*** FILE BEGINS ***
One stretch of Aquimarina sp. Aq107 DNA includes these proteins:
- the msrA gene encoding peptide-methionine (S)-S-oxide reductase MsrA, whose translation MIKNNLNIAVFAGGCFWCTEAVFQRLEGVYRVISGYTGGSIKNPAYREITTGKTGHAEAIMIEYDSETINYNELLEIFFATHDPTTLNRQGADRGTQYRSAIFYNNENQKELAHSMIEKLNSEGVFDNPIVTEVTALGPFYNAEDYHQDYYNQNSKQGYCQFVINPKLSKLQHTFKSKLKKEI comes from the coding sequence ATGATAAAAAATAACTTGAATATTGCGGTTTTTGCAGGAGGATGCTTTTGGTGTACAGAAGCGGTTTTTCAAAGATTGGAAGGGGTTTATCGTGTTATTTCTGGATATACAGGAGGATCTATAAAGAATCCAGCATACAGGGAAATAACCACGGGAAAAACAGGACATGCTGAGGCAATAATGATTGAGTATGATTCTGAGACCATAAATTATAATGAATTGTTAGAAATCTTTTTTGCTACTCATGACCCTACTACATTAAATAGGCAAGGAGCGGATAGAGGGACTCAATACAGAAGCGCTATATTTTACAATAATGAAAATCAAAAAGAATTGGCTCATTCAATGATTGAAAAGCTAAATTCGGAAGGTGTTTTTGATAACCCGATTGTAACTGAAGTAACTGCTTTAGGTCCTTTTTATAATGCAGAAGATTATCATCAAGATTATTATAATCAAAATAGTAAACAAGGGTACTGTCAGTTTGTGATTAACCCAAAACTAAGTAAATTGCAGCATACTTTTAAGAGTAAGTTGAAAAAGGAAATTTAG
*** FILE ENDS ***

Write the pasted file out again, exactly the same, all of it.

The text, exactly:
One stretch of Aquimarina sp. Aq107 DNA includes these proteins:
- the msrA gene encoding peptide-methionine (S)-S-oxide reductase MsrA, whose translation MIKNNLNIAVFAGGCFWCTEAVFQRLEGVYRVISGYTGGSIKNPAYREITTGKTGHAEAIMIEYDSETINYNELLEIFFATHDPTTLNRQGADRGTQYRSAIFYNNENQKELAHSMIEKLNSEGVFDNPIVTEVTALGPFYNAEDYHQDYYNQNSKQGYCQFVINPKLSKLQHTFKSKLKKEI comes from the coding sequence ATGATAAAAAATAACTTGAATATTGCGGTTTTTGCAGGAGGATGCTTTTGGTGTACAGAAGCGGTTTTTCAAAGATTGGAAGGGGTTTATCGTGTTATTTCTGGATATACAGGAGGATCTATAAAGAATCCAGCATACAGGGAAATAACCACGGGAAAAACAGGACATGCTGAGGCAATAATGATTGAGTATGATTCTGAGACCATAAATTATAATGAATTGTTAGAAATCTTTTTTGCTACTCATGACCCTACTACATTAAATAGGCAAGGAGCGGATAGAGGGACTCAATACAGAAGCGCTATATTTTACAATAATGAAAATCAAAAAGAATTGGCTCATTCAATGATTGAAAAGCTAAATTCGGAAGGTGTTTTTGATAACCCGATTGTAACTGAAGTAACTGCTTTAGGTCCTTTTTATAATGCAGAAGATTATCATCAAGATTATTATAATCAAAATAGTAAACAAGGGTACTGTCAGTTTGTGATTAACCCAAAACTAAGTAAATTGCAGCATACTTTTAAGAGTAAGTTGAAAAAGGAAATTTAG